right now, we seem to be getting one a year. Which tends to mask the real problems we face.

  35. “Putin’s Ruble Standoff With Europe Risks De Facto Gas Embargo.

    “The European Union and Russia are at risk of triggering a de facto embargo on Russian gas after the bloc’s lawyers drafted a preliminary finding that the mechanism President Vladimir Putin is demanding for payment in rubles would violate the bloc’s sanctions.”

    https://www.bloomberg.com/news/articles/2022-04-16/putin-s-ruble-standoff-with-europe-risks-de-facto-gas-embargo

    • “Germany ‘open to Russian oil ban’ as pressure grows on Berlin over energy embargo.

      “.. at a recent meeting of European diplomats, Berlin “indicated an awareness that oil will probably be part of a sixth package” of sanctions, according to a source familiar with the discussions.”

      https://www.telegraph.co.uk/news/2022/04/15/germany-open-russian-oil-ban-pressure-grows-berlin-energy-embargo/

    • Dennis L. says:

      Okay, some lawyer drafts a piece of paper, it means absolutely nothing unless it is enforceable which could be very expensive and lead to some extensive closures of European industry which could lead to less discretionary spending, e.g. salaries for lawyers drawing up pieces of paper.

      TM is big on essentials/discretionary, much government may be found to be discretionary, garbage collection will continue to be essential I predict.

      Much of western comment is sounding like a child threatening to hold his breath and not breath.

      Dennis L.

      • Gail Tverberg – My name is Gail Tverberg. I am an actuary interested in finite world issues - oil depletion, natural gas depletion, water shortages, and climate change. Oil limits look very different from what most expect, with high prices leading to recession, and low prices leading to financial problems for oil producers and for oil exporting countries. We are really dealing with a physics problem that affects many parts of the economy at once, including wages and the financial system. I try to look at the overall problem.
        Gail Tverberg says:

        I like your analogy:

        “Much of western comment is sounding like a child threatening to hold his breath and not breath.”

    • Fast Eddy says:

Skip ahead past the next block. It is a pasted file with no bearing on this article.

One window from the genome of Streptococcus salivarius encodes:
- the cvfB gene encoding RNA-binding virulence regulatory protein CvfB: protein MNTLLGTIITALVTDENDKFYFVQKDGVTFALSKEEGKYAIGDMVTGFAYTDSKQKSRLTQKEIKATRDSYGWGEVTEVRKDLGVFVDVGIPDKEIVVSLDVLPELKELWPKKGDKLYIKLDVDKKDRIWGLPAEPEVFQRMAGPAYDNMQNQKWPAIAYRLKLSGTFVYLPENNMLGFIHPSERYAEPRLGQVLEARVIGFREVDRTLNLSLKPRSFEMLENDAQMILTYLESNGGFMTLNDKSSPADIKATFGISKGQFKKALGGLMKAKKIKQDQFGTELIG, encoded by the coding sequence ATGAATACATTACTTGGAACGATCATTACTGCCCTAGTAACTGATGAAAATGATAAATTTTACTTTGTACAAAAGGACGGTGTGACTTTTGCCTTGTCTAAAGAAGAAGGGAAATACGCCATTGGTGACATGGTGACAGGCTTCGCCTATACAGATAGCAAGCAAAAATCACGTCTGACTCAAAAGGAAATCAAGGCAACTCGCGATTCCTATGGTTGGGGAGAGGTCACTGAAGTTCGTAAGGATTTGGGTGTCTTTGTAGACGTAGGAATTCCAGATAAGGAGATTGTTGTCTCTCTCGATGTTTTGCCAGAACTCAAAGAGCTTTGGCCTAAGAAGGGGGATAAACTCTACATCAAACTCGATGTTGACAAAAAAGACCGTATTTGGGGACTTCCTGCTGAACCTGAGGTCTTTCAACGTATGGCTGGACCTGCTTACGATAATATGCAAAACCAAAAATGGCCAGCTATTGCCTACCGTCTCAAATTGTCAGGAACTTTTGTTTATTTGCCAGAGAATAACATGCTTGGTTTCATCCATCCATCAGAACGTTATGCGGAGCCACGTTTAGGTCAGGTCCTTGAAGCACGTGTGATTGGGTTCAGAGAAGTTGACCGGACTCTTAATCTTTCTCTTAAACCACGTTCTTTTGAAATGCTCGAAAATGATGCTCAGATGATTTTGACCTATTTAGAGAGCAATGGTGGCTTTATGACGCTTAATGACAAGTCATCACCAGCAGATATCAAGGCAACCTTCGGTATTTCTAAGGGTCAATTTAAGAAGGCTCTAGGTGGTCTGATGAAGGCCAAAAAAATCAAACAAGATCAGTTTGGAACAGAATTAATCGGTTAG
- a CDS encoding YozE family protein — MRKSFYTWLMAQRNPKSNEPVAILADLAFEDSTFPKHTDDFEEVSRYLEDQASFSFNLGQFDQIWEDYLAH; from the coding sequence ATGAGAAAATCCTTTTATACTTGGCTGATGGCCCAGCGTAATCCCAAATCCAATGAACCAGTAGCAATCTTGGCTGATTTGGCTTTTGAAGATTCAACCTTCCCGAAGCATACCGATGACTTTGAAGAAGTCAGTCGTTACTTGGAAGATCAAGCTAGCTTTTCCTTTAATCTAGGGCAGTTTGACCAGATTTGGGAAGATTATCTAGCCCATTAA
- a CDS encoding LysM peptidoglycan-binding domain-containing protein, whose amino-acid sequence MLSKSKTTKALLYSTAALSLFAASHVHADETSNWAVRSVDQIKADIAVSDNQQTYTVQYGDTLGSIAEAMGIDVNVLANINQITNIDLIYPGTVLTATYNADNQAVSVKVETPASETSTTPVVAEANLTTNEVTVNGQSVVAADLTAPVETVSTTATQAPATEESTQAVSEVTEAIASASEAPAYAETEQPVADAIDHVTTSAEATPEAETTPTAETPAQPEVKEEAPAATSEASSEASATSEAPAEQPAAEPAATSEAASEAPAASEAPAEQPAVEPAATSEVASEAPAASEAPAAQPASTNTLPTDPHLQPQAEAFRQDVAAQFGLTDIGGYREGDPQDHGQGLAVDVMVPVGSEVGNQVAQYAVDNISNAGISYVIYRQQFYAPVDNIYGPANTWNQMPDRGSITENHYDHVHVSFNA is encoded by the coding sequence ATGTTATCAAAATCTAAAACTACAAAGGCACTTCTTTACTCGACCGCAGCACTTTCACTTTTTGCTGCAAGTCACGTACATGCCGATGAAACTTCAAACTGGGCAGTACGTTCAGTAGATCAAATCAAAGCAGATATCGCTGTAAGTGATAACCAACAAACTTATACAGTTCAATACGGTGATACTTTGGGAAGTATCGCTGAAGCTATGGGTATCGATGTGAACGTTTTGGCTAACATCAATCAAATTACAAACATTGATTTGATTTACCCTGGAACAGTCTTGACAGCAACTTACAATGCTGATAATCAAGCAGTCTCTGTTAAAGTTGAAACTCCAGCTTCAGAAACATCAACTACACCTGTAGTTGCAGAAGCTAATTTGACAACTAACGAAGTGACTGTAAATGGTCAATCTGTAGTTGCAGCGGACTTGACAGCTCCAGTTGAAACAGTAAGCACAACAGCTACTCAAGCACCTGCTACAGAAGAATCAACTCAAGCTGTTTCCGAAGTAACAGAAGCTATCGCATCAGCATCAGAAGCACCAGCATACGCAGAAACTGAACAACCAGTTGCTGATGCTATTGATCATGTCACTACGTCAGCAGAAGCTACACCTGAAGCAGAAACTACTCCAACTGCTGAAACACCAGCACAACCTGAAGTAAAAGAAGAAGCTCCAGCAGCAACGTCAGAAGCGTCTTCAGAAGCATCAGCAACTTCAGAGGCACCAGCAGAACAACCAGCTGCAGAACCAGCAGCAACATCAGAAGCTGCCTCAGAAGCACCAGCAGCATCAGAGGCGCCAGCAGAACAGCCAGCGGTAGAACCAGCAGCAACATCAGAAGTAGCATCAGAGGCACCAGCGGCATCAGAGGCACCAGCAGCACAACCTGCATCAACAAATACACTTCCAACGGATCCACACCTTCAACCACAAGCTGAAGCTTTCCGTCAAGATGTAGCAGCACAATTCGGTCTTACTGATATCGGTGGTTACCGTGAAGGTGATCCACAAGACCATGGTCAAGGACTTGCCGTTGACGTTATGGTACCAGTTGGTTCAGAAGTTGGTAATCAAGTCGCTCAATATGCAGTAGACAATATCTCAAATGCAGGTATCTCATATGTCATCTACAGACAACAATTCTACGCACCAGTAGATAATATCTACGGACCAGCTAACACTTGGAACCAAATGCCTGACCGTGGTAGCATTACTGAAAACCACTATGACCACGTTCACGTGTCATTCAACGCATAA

When energy has peaked it makes sense to embargo energy from one of the biggest suppliers…

      Just like waring ‘war’ in Ukraine — suddenly — makes sense….

    • Gail Tverberg – My name is Gail Tverberg. I am an actuary interested in finite world issues - oil depletion, natural gas depletion, water shortages, and climate change. Oil limits look very different from what most expect, with high prices leading to recession, and low prices leading to financial problems for oil producers and for oil exporting countries. We are really dealing with a physics problem that affects many parts of the economy at once, including wages and the financial system. I try to look at the overall problem.
      Gail Tverberg says:

      This is the Chris Martenson video about the 40% increase in US deaths among working age individuals, starting in mid-2021, that seems to be continuing. Someone else linked to this video not long ago.

      The thing that I noticed is that there is not a corresponding increase in working age deaths in other countries, making it hard to blame the problem on vaccines, since other countries are using similar vaccines.

      The data on deaths by age group and country, relative to expected, is available from this link.
      https://ourworldindata.org/excess-mortality-covid#excess-mortality-using-raw-death-counts

      This is a chart I made from the data for the combination of the US, UK and Germany.
      https://ourfiniteworld.com/wp-content/uploads/2022/04/OurWorldInData-excess-mortatility-by-age-April-15-2022-1024×650.png

      Using the link above, a person can pick out other groups of countries that they would like to compare. The US seems to be alone in this phenomenon. Some insurance companies have observed that a lot (most?) of the deaths are not COVID deaths.

      • nostraightpath60
        nostraightpath60 says:

        here is another way of looking at it (integrate excess death curve – area under curve) on an equal basis (cumulative normalized excess deaths per 100k population)

        https://ourworldindata.org/grapher/excess-deaths-cumulative-per-100k-economist?tab=chart&uniformYAxis=0&country=OWID_WRL~CHN~IND~USA~IDN~BRA~GBR~DEU~SWE

        slope of cumulative curve should be zero during period where excess deaths have returned to normal – if positive slope then excess deaths are above normal; negative slope excess deaths below expected:

        World has positive slope in April 2022 indicating continuing elevated excess deaths. Some countries with positive slope greater than US. Others look like have flat slope indicating returned to expected excess deaths. China negative slope indicates lower than negative excess deaths

        Click on map view tab or link below – looks like Russia most impacted by excess deaths from all causes on a normalized basis (excess deaths per 100,000) since beginning of Covid